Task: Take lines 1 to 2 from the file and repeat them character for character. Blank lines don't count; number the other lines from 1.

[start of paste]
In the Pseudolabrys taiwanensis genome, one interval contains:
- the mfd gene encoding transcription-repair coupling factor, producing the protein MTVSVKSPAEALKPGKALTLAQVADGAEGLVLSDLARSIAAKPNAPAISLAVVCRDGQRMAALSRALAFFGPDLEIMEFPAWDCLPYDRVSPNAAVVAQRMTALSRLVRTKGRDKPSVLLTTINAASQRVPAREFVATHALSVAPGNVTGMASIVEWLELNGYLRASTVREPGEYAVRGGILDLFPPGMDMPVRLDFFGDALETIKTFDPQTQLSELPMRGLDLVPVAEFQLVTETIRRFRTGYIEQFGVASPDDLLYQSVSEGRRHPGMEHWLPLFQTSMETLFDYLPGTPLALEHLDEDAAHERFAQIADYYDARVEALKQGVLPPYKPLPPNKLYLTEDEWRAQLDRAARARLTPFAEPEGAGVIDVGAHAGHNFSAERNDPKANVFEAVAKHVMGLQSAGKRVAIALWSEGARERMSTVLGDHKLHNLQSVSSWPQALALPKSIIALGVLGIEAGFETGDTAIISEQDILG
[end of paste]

In the Pseudolabrys taiwanensis genome, one interval contains:
- the mfd gene encoding transcription-repair coupling factor, producing the protein MTVSVKSPAEALKPGKALTLAQVADGAEGLVLSDLARSIAAKPNAPAISLAVVCRDGQRMAALSRALAFFGPDLEIMEFPAWDCLPYDRVSPNAAVVAQRMTALSRLVRTKGRDKPSVLLTTINAASQRVPAREFVATHALSVAPGNVTGMASIVEWLELNGYLRASTVREPGEYAVRGGILDLFPPGMDMPVRLDFFGDALETIKTFDPQTQLSELPMRGLDLVPVAEFQLVTETIRRFRTGYIEQFGVASPDDLLYQSVSEGRRHPGMEHWLPLFQTSMETLFDYLPGTPLALEHLDEDAAHERFAQIADYYDARVEALKQGVLPPYKPLPPNKLYLTEDEWRAQLDRAARARLTPFAEPEGAGVIDVGAHAGHNFSAERNDPKANVFEAVAKHVMGLQSAGKRVAIALWSEGARERMSTVLGDHKLHNLQSVSSWPQALALPKSIIALGVLGIEAGFETGDTAIISEQDILG